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"Dulce Et Decorum Est"

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Introduction

"Dulce Et Decorum Est" In the poem, 'Dulce Et Decorum Est' by Wilfred Owen, the happenings of the World War One era are reflected through the poet's use of vivid imagery and poetic techniques. The poem addresses the falsehood that war is glorious, that it is noble. Instead, it describes the true horror and waste that is war, with the aim of changing the way in which society thinks about conflict. The poem epitomises the futility and pointlessness of war. Not only is war a shocking waste of life, but it is ultimately barbarous and pointless act as World War I so horrendously demonstrated to the world. The graphic horror of war is presented through a series of images which are designed to demolish the notion of war being a patriotic and meaningful adventure. The first stanza sets the scene for us as it describes the conditions the men fought in, and their feelings. The emotionally drained, exhausted men are making their way to the trenches, looking for some form of rest. ...read more.

Middle

He does this by changing the tone by using upbeat words and also by using short phrases. The use of upper case lettering on the repeated word "GAS" emphasises this tonal change to emphasise panic. The men discover the gas and then it is almost as if the realisation only hits them a second later. They then shout the word a second time as they have woken from their "drunken fatigue" to warn each other and then they have to put their gas masks on immediately. The men fumble as the helmets are clumsy and heavy and the men are in a panic. One unfortunate soldier did not manage to put his helmet on in time and so the gas begins to kill him. Owen describes the horror as he watches the desperation of the dying man. The following simile creates an image of the man struggling to move or to stay upright and compares the gas to fire or lime, "And flound'ring like a man in fire or lime...." Owen is disturbed as he sees him drowning in the deadly gas. ...read more.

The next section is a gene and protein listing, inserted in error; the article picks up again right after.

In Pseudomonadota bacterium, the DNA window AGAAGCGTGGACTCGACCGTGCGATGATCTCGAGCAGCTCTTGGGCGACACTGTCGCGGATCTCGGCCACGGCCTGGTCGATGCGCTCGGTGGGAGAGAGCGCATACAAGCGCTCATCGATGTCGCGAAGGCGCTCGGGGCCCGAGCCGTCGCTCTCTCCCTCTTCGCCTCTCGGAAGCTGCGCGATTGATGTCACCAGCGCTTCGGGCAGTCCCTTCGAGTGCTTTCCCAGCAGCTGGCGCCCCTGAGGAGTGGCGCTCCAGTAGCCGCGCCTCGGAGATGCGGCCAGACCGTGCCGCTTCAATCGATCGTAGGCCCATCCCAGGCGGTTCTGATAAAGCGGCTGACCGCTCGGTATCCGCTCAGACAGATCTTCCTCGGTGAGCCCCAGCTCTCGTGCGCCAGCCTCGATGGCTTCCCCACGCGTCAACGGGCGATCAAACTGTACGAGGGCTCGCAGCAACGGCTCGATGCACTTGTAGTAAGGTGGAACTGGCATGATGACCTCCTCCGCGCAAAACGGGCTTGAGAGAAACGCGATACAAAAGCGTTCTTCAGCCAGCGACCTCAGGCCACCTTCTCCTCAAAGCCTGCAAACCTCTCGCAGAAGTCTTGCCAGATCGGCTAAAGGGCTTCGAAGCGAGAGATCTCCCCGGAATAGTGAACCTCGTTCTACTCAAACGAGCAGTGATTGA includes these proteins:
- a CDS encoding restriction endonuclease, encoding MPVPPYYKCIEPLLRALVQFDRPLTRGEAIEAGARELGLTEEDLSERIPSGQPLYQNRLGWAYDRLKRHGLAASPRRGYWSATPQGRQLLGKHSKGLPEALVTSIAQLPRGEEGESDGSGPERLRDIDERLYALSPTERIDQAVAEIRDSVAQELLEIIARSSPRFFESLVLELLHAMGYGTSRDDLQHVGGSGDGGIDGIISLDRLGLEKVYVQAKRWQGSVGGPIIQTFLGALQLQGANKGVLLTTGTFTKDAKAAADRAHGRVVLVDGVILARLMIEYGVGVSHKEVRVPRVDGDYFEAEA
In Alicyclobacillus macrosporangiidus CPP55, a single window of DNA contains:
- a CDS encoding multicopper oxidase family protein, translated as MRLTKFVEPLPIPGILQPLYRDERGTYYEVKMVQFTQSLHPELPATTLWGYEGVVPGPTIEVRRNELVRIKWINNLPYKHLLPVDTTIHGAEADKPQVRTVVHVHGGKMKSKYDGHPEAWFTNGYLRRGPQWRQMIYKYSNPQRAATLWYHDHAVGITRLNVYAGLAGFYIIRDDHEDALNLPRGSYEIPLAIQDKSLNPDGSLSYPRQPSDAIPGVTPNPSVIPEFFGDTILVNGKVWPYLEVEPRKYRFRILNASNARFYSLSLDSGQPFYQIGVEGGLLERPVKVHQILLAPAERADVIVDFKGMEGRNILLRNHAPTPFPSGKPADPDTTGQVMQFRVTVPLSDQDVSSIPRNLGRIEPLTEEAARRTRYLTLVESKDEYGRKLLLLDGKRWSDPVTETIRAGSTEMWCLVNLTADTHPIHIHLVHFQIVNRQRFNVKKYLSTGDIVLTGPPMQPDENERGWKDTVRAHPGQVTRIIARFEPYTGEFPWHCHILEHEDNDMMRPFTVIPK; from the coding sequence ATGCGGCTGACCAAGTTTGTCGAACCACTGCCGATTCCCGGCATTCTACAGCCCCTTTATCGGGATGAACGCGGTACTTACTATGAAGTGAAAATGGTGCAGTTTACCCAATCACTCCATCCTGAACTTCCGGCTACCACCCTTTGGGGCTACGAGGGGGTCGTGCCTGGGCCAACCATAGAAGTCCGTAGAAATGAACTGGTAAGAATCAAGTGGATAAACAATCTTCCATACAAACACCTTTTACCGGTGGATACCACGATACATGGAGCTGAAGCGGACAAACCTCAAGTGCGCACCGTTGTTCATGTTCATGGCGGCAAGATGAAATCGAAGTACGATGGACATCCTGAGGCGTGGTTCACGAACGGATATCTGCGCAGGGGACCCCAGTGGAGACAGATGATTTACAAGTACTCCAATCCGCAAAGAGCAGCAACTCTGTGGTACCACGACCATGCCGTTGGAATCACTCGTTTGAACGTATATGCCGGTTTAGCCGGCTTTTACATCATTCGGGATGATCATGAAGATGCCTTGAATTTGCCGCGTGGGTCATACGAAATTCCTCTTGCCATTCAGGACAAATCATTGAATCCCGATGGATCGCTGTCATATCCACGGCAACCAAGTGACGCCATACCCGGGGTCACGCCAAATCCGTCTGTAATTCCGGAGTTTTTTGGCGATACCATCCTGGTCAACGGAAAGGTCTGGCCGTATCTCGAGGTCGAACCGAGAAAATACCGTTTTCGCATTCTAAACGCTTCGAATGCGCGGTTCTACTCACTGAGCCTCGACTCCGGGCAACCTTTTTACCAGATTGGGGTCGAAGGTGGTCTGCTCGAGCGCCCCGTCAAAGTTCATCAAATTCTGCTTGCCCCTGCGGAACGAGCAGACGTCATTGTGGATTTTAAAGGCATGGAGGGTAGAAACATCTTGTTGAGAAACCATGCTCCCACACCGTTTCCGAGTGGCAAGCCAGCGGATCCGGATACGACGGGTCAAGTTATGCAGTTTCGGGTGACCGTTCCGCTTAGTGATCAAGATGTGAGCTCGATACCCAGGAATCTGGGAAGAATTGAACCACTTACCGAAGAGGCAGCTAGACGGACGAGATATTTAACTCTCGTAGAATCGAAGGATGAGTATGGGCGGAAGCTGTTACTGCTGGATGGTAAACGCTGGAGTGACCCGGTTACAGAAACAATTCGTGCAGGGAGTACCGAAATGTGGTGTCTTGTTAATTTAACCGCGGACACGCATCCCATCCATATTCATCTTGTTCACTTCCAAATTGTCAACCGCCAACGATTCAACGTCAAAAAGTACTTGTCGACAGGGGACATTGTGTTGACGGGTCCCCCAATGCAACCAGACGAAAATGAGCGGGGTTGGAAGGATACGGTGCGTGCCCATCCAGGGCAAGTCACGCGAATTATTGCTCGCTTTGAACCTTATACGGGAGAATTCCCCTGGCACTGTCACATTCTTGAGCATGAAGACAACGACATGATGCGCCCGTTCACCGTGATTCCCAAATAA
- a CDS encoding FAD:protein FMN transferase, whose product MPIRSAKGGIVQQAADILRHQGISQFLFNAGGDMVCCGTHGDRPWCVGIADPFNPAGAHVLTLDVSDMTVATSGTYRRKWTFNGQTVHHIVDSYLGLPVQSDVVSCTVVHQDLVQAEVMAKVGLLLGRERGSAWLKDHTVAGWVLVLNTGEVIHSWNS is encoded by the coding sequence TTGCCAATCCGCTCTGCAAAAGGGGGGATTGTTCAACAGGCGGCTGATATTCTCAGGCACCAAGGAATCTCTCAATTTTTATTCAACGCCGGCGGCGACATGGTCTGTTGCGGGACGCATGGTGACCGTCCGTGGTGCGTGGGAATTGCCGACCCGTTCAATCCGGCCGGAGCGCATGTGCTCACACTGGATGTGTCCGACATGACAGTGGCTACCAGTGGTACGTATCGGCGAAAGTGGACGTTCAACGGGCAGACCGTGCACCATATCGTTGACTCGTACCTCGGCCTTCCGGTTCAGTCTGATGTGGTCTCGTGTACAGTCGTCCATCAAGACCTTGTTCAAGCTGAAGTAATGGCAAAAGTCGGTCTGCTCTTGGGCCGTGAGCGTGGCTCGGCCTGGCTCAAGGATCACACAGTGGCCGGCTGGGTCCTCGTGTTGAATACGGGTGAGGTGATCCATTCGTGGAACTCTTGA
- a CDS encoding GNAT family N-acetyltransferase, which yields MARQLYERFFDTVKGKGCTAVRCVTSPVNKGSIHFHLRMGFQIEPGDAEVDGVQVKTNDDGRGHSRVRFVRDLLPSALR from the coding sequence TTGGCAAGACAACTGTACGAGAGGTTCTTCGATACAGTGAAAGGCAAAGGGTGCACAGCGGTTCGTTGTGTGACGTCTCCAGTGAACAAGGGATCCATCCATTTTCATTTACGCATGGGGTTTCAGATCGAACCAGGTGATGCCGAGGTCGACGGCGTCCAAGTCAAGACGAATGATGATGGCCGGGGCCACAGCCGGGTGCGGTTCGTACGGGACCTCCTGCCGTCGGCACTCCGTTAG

Conclusion

It is this attention to form and imagery that makes the poem effective. As Owen witnesses the number of innocent men dying out there, he realizes how the cruelty of the war and suffering can distort the face of the victim: "And watch the white eyes writhing in his face, His hanging face, like a devil's sick of sin;" The word 'writhing' gives a vivid image of pain and discomfort as we get the horrible image of the man's face twisting violently and the 'white eyes' also create an image of horror and violence. Earlier in this stanza, the words 'smothering' and 'flung' also add to the image of violence and hostility. 'Flung' also suggests a lack of care as well as aggression in the action. Wilfred Owen's extremely powerful poem, 'Dulce Et Decorum Est' thoroughly criticises the ideology of war being 'a sweet and glorious way to die, fighting for one's country'. The combination of vivid imagery and poetic devices work to evoke a horrible anti-war feeling in the reader and encourage them to act and cease the on-going violence in the world. With powerful imagery and simple language, Owen effectively explores the theme of war. ...read more.

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